See the Overview map for context and connections to this map.

19.5 miles north of the freeway, you will NOT see the Mormon Springs Road (the green line on this topo map), but it's there anyway (waypoint AVA127). You can detect it as a small break in the berm on the west side of the road. It's near, but just north of, a more visible dirt road leading east across the dry Silurian Lake.

Not wanting to leave a car on Hwy 127, we kicked a little dirt into the grader ditch and drove my passenger car 0.8 miles west to a flat spot with an old fire ring (waypoint AVA2WD). You could camp here, but we wanted an early start the next morning and wanted to finish the 4WD part of the road. The grade steepens, the ruts deepen, the traction gets worse, and in general the road is not suitable for passenger cars beyond AVA2WD. I'm calling this the 2WD trailhead because it's off the main drag and you can get here with any vehicle. But it's too far to walk from here! High clearance 2WD's can get a bit further, but not enough further to make the peak a reasonable dayhike.

Continue west up Mormon Springs Road to a sign pointing right to Mormon Springs (waypoint 4WDSPR, 4.6 miles from the pavement). Keep straight/left here, on what is now a nasty 4WD road with loose rocks and washouts. The road bends very slightly south, still going mostly west, and enters the main canyon. After going around a ridge (south, then north) the road goes southwest through a very narrow slot (waypoint AVASLT, 5.6 miles from Hwy 127) where rockfall can change the roadbed quickly. We had to move a few rocks, but the Jeep had no problems beyond a bit of lurching and spinning. This was the worst traction on the road, but not the most dangerous section!

6.6 miles from the pavement (waypoint AVAJCT) there is a junction with a very vague road to the left. Stay on the main road which goes straight. There is no 3-way fork as described in DPS Guide! 7.4 mi from the pavement the road reaches the end of the canyon going west (waypoint AVACYN), and switches back to climb northeast and then north out of the canyon. This grade is cut into the canyon wall and has eroded badly in some places. It is narrow, slopes toward the outside, is sometimes loose rocky and sometimes sand on hardpack, and it has several erosion cuts filled in with loosely stacked rocks. If you lose traction here, or drop a wheel over the edge, it's Game Over.

Enlarged Avawatz trailhead area, eastern portion of 4WD road and paved roads are on maps above.

Once you get to the hairpin around a radio tower (waypoint AVATOW, 7.6 mi from the highway), the road eases up. Bear left/straight to stay on top of a knife edge ridge (don't drop down on right fork). Erosion here has worn away both sides of the road, but at least you can split the difference and not feel like you'll slide off the edge. Stay on top of the ridge as long as you can, going west and then southwest while continuing to climb. The road soon goes down sharply (waypoint 4WDSAD, 8 miles from the pavement). We were worried about whether it was too rocky and loose to come back up, and it was already dusk, so we stopped for the night at a spur ridge where it was easy to turn around and flat enough to camp.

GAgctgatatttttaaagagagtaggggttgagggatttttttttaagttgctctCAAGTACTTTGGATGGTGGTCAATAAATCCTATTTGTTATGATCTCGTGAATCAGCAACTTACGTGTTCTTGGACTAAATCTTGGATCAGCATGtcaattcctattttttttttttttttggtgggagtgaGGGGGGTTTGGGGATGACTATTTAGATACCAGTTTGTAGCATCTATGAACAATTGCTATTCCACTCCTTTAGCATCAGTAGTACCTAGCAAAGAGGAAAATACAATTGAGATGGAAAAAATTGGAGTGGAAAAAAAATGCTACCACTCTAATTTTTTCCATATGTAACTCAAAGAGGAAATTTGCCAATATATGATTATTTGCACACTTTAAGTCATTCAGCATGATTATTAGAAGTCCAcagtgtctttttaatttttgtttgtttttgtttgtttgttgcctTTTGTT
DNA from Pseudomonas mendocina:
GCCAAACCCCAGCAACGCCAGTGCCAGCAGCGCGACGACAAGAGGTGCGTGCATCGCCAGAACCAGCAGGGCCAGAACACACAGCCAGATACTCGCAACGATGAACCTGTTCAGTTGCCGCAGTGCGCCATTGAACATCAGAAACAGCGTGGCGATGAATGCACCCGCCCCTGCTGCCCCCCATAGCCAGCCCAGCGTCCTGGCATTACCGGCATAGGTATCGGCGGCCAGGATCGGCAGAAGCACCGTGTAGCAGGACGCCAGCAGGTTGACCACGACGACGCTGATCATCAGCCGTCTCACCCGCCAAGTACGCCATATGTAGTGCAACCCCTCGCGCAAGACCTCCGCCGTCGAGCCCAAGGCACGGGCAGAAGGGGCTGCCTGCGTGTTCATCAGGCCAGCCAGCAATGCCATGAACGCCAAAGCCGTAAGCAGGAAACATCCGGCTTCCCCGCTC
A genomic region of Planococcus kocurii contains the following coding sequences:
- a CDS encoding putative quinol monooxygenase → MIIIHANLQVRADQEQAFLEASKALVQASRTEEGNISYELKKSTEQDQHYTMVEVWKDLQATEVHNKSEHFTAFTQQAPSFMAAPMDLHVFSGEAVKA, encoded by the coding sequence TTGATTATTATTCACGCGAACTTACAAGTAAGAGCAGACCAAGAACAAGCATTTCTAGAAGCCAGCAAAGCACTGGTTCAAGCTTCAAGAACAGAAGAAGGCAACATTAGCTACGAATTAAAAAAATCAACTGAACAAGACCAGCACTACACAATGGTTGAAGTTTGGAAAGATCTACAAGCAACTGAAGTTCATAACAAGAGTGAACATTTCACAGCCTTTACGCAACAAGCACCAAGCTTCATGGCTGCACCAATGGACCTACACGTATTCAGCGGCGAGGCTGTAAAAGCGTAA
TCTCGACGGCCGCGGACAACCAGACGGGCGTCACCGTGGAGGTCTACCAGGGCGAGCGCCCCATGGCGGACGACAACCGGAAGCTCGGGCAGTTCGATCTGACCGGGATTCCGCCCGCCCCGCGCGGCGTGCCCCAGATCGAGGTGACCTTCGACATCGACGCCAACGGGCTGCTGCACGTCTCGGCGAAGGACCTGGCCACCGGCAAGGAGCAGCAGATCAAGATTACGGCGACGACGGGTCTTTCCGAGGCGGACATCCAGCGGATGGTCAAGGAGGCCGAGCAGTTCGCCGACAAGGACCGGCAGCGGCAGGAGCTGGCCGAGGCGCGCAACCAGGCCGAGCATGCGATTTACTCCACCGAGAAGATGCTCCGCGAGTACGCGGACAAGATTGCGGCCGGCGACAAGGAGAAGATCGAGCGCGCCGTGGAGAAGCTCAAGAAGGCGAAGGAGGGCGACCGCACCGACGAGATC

The drop from 4WDSAD isn't much elevation, but once again the road slopes toward the edge and the traction is bad on large loose scree. We're not sorry we stopped where we did, but if you're gung-ho you can drive another 0.4 miles to a better parking and camping area (waypoint AVA4WD). It took us 10 minutes to walk there, and we spent more than that long deciding whether to drive it. We saw no boulder blocking the road as reported by a recent climber - maybe that was beyond where we left the 4WD road??

Halfway between waypoints 4WDSAD and AVA4WD there is another spur road (waypoint 4WDSPR) which could be used to park more vehicles and which offers flatter camping than 4WDSAD... but you've had to do the hard part so you might as well drive to the 4WD trailhead. If you're walking, you can cut the road's switchback between waypoints AVACUT and AVA4WD.

Waypoint AVA4WD appears to be the DPS's 4WD trailhead. The road goes on, but this is the best place to leave it and climb southwest up a gully to the ridge. If you follow the road further, the ridge is lower but the road will drop and you'll have the same amount of gain with more mileage. At waypoint AVASAD you can pick up a use trail going over the shallow saddle from which you can see the gray end of the summit ridge.


Kingston Peak - GPS Routes TECOPA TO FREEWAY and KINGSTON

See the Overview map for context and connections to this map, see this 2009 trip report for climbing details.